When sports writers use the word “enigmatic” to describe an athlete, that’s usually code for someone who had the world by the cajones but continually, inexplicably made career-damaging mistakes.

I’ve heard that word used a lot to describe Grady Spears, who became the city’s first real celebrachef back in the ’90s during his long, successful run as head honcho at Reata Fort Worth. His professional life after that celebrated stint at the downtown eatery has, dare I say, been enigmatic.

It’s almost impossible to write about the man without discussing his many failures. Fort Worth Weekly’s Jeff Prince wrote a cover story (“Grady Spears’ Last Shot?,” May 27, 2015) expounding on a number of his here-today-gone-tomorrow restaurant ventures, pissed-off former business partners, and angry associates. Almost everyone in Prince’s story, with the notable exception of  Chef Lou Lambert, conceded that for all of his personal and professional calamities, the guy is an excellent chef. I’m not sure I agree.


I don’t think he’s bad, but I’ve always found Spears’ haute cowboy style a little too gimmicky and simplistic. His most recent failed venture in Fort Worth, Grady’s Restaurant, had a good-not-great menu of upscale comfort food –– bacon-wrapped this, chicken-fried that, grits and grits for days. After the place closed, he went on to open Grady’s Line Camp in Tolar. It served the same schmaltzy fancy cowboy cuisine –– which, to his credit, he made popular years earlier. But it felt like a one-hit wonder trying to recapture past glory –– the Chubby Checker of local chefs.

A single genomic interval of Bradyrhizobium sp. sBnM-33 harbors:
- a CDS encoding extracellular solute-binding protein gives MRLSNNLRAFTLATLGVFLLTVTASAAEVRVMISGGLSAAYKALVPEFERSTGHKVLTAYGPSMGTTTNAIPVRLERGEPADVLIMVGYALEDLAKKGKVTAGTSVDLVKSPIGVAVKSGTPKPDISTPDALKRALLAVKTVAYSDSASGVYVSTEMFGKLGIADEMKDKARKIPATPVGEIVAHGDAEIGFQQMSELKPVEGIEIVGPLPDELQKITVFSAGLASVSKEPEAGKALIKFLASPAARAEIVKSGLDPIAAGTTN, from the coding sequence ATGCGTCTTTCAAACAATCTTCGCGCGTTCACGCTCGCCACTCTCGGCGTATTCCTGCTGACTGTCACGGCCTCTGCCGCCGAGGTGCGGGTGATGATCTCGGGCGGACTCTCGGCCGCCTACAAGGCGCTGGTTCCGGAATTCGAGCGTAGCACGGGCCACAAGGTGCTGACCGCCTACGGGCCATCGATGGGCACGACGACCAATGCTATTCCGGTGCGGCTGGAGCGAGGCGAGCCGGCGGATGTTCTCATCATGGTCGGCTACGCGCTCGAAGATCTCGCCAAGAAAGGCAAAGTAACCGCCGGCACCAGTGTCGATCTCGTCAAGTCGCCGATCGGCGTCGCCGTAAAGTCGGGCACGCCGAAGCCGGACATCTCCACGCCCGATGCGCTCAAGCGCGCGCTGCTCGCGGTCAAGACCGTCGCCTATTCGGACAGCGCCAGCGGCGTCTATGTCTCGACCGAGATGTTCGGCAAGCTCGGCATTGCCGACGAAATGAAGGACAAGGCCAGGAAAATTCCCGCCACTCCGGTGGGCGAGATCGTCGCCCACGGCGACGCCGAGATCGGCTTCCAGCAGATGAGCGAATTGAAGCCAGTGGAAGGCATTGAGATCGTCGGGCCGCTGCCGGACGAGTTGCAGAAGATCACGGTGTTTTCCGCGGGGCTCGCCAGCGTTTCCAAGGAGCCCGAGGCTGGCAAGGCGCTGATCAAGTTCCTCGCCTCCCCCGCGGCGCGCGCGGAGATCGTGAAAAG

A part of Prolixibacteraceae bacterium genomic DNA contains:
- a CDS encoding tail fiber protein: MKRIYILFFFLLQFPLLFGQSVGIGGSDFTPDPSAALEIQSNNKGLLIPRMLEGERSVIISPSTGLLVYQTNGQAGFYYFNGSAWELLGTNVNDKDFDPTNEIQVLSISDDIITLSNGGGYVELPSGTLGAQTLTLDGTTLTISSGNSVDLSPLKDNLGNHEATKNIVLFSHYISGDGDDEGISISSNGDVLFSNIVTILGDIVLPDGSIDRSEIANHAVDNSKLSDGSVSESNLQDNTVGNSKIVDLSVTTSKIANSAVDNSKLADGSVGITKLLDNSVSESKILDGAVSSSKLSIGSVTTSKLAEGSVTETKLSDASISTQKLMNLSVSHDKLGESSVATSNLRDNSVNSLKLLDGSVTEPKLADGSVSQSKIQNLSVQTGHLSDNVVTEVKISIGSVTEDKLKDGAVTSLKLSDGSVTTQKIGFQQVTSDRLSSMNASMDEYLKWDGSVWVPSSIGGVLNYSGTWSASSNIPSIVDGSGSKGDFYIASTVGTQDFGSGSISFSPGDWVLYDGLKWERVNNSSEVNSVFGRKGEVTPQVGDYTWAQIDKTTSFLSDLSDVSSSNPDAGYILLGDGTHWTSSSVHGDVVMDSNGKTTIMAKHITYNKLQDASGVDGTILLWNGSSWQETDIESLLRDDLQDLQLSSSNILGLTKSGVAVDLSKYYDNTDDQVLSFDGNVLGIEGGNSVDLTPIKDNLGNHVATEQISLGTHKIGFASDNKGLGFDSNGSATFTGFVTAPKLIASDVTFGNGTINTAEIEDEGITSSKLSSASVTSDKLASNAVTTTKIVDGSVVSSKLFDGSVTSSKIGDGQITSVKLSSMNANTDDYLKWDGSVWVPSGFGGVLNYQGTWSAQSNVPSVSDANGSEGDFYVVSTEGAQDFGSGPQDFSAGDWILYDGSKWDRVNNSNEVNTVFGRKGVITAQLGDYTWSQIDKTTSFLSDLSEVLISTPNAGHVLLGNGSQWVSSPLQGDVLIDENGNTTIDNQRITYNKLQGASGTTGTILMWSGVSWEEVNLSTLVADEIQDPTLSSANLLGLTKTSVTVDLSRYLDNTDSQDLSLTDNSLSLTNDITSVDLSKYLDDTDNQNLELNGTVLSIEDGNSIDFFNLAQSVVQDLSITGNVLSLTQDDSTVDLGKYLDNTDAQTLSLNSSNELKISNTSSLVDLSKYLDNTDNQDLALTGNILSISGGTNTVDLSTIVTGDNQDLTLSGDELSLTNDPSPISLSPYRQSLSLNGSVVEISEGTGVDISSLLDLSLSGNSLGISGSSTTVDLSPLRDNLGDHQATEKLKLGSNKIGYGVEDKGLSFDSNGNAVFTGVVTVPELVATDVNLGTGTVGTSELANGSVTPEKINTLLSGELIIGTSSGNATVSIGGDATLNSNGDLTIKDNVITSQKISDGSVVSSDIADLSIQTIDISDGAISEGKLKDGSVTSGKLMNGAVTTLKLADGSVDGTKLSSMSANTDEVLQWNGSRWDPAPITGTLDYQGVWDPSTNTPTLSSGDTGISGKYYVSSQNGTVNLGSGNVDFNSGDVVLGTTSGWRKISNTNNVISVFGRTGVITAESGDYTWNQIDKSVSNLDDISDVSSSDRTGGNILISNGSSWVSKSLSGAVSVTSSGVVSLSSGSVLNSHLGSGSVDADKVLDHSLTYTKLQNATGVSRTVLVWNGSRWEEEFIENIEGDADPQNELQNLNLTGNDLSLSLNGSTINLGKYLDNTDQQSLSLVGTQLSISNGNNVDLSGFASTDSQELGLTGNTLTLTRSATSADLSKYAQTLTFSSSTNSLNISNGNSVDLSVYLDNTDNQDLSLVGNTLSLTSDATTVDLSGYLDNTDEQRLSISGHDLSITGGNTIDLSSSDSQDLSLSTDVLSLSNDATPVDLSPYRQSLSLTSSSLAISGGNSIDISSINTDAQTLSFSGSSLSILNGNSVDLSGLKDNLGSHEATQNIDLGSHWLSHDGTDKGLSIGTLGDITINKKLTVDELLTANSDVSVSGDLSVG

Spears’ new restaurant, Horseshoe Hill Café (204 W. Exchange Ave., 817-882-6405), sounded like more of the same style. If Chubby Checker were to sing a song about the eatery, it would be called “Let’s Chicken-Fry Again.”

Kidding aside, the chicken-fried steak-focused menu at Spears’ Stockyards café may not be worthy of three Michelin stars, but the food fits the setting. If you can forget the chef’s starry, sordid past and simply judge the restaurant on its own merits, there’s a lot to like.

The place has a laidback, unpretentious vibe. The interior looks like the kind of West Texas roadside gem you’d stop at for a quick lunch on your way to somewhere more glamorous. On a recent weekday visit, the tiny, multilevel dining room was packed with mostly men in starched blue jeans and boots. It’s like Spears went to Central Casting and hired extras to help him set the scene.

The menu behind the walkup counter was written in chalk and featured several varieties of battered meats, breads and spreads, and a couple other gussied-up versions of Tex-Mex classics.

My guest and I started with cornbread and housemade orange jam ($6), which tasted like a hearty breakfast. The fresh-tasting jam wasn’t cloying at all, and the cornbread had crisp edges as though it had been cooked over an open flame.

Since the eatery bills itself as a chicken-fried steak joint, we thought it only fair to judge the kitchen on its signature dishes. Though both of the steaks we enjoyed were well-portioned, tender, and delicious, the prices verged on horse thievery. The Cowboy Way ($17) steak was thinly battered and slathered in a peppery gravy, and it was topped with a whole fried egg that looked like a deflated balloon. The goliath sat atop a hillock of fresh-tasting mashed potatoes. The Farmer’s Way ($18) had the same preparation but also came with a spicy salsa that the menu calls “chile gravy.” The egg didn’t add much to the dishes, but the cream gravy, crisp batter, and rich mashed potatoes made for a warm, comforting, and filling combination.

Even if Fort Worth’s first cowboy chef isn’t taking many chances on the menu, at least he gets another chance to have his name on a restaurant. And maybe that’s risky enough.


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